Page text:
emerge cpufrequtils allows to reduce clock frequency on demand as defined in /etc/conf.d/cpufrequtils and started with rc-update add cpufrequtils default and verify it using cpufreq-info

To attach something to the GPIO see https://elinux.org/RPi_Low-level_peripherals. As most high density microchips the level are 3V3 so do not attach 5V Logic. There is on pin 1 a 3V3 50mA Power output and on poin2 and pin 4 a 5V power output. The 5V power comes more or less from the 5V power supply and can therefore supply up to 300mA current. Signals on the connector can be programmed as parallel IO, UART, I2C or SPI.

UART appears as /dev/ttyAMA0 . The pins are:

  • pin 6 is ground

  • pin 8 is TXD GPIO14

  • pin 10 RXD GPIO15

There is a DSI (Display Serial Interface) on S2 and a MIPI CSI-2 (Camera Serial Interface) on S5.

Debian on Raspberry

Raspian is Debian on Raspberry. Since the SDcard will probably be bigger than the Raspian image this can be fixed. During the first boot or sudo raspi-config after later boots pops up on option menu. Expanding the image to the SD card size is one option, local setting to have the keyboard working as desired is an other option.

Follow the instruction https://www.raspberrypi.org/documentation/installation/installing-images/linux.md except do not truncate the image. This can be done more easily on the Raspberry. truncate is misleading since it can be negative and therefore make the image larger.

dd bs=4M if=2016-11-25-raspbian-jessie.img of=/dev/sdd is finally a possible command that puts the image to the disk.

The raspberry has a HDMI port but you might use a HDMI to VGA adapter to use an older VGA screen and you find out that it does not work. Read and modify contig.txt in the root partition. See also https://thepihut.com/blogs/raspberry-pi-tutorials/34512708-troubleshooting-a-raspberry-pi-hdmi-vga-adapter for a solution.

The default user is called pi and its password raspberry. To login over the net ssh pi@rasp or ssh -l pi rasp (assuming the host can convert rasp in the known IP address). To run commands as root: sudo <command>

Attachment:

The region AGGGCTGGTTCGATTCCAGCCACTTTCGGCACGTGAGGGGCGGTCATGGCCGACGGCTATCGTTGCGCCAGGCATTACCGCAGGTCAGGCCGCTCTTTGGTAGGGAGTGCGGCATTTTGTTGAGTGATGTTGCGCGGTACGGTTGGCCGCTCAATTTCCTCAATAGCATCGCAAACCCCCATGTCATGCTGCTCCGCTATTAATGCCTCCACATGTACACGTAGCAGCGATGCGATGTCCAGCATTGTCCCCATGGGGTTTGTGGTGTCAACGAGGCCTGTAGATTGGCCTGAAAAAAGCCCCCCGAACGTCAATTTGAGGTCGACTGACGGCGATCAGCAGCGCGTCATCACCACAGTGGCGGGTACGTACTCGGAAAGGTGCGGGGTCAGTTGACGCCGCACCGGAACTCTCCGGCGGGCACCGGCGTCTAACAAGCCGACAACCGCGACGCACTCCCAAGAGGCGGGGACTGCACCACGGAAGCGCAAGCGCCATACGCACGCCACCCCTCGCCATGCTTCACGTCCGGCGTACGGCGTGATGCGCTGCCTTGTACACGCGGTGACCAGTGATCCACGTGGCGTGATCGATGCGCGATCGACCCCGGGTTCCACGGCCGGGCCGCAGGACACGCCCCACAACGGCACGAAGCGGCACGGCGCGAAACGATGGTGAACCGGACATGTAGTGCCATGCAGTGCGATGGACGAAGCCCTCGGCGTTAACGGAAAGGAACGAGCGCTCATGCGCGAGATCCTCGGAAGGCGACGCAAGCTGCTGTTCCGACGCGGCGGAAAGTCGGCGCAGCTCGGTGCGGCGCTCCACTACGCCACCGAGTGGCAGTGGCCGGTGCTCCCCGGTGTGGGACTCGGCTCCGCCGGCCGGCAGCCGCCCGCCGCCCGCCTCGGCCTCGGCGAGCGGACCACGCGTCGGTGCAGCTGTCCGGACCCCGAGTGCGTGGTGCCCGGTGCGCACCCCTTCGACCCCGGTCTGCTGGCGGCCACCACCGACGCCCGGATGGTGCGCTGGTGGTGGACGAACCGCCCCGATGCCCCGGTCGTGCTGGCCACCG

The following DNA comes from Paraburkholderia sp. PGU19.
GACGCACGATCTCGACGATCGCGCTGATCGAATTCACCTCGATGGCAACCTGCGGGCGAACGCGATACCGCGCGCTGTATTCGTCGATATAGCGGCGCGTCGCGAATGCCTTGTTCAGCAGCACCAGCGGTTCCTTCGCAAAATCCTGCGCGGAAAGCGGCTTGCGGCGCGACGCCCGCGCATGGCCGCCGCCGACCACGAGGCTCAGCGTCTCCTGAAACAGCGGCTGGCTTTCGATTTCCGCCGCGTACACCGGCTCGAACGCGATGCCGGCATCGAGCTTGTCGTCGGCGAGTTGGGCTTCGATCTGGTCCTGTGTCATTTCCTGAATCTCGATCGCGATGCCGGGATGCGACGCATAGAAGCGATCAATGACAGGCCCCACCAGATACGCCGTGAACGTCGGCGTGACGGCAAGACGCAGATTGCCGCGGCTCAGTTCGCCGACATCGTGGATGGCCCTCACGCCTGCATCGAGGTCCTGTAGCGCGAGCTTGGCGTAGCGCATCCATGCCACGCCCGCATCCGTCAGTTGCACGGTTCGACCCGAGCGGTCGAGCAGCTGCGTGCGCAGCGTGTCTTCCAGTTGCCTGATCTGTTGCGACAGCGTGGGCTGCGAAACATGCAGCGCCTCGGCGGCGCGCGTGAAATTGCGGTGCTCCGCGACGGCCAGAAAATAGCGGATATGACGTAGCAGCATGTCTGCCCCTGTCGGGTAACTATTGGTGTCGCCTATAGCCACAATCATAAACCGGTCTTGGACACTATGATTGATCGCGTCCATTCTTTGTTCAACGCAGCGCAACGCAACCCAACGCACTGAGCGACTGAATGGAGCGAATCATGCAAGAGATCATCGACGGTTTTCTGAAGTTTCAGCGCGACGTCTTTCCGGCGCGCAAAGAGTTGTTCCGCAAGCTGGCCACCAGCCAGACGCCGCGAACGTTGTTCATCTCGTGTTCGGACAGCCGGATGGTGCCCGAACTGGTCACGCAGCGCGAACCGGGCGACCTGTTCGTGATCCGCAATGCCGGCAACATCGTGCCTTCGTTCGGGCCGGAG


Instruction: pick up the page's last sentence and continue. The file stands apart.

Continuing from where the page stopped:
sudo su changes to the root console and after this entering sudo is no more required.

Working with Debian

To see what packages are installed type

sudo dpkg-query -l

or for a specific package

sudo dpkg-query -l | rep <packagename>

To update it sudo aptitude update followed by sudo aptitude full-upgrade

Debian networking

See https://www.raspberrypi.org/documentation/configuration/wireless/wireless-cli.md

The network settings are done in /etc/network/interfaces . Instead editing save it to a name as interfaces_orig and create a new on with the name interfaces_static containing:

iface eth0 inet static

Then delete interfaces and create a symbolic link ln -s interfaces_static interfaces. If it works then it is ok, otherwise just bend the link back to interfaces_orig

For wifi the two packages wireless-tools and wpasupplicant are required and are already installed using raspian. With a bit luck also the driver for the USB WLAN adapter is also already installed (as ralink). The settings in /etc/network/interfaces do do are:

auto wlan0
iface wlan0 inet dhcp
  wpa-ssid <my wlan name>
  wpa-psk <its password>

To test it

ifup wlan0

ifconfig wlan0

ping <some IP>

Or restart it with its scripts /etc/init.d/networking <restart|stop|start> to see more details iwconfig wlan0 and to scan iwlist wlan0 scan

To do a smooth (not risk corrupt file systems) power down a ssh shell can be opened ssh pi@<ip address> sudo init 0 will prepare it for safe power down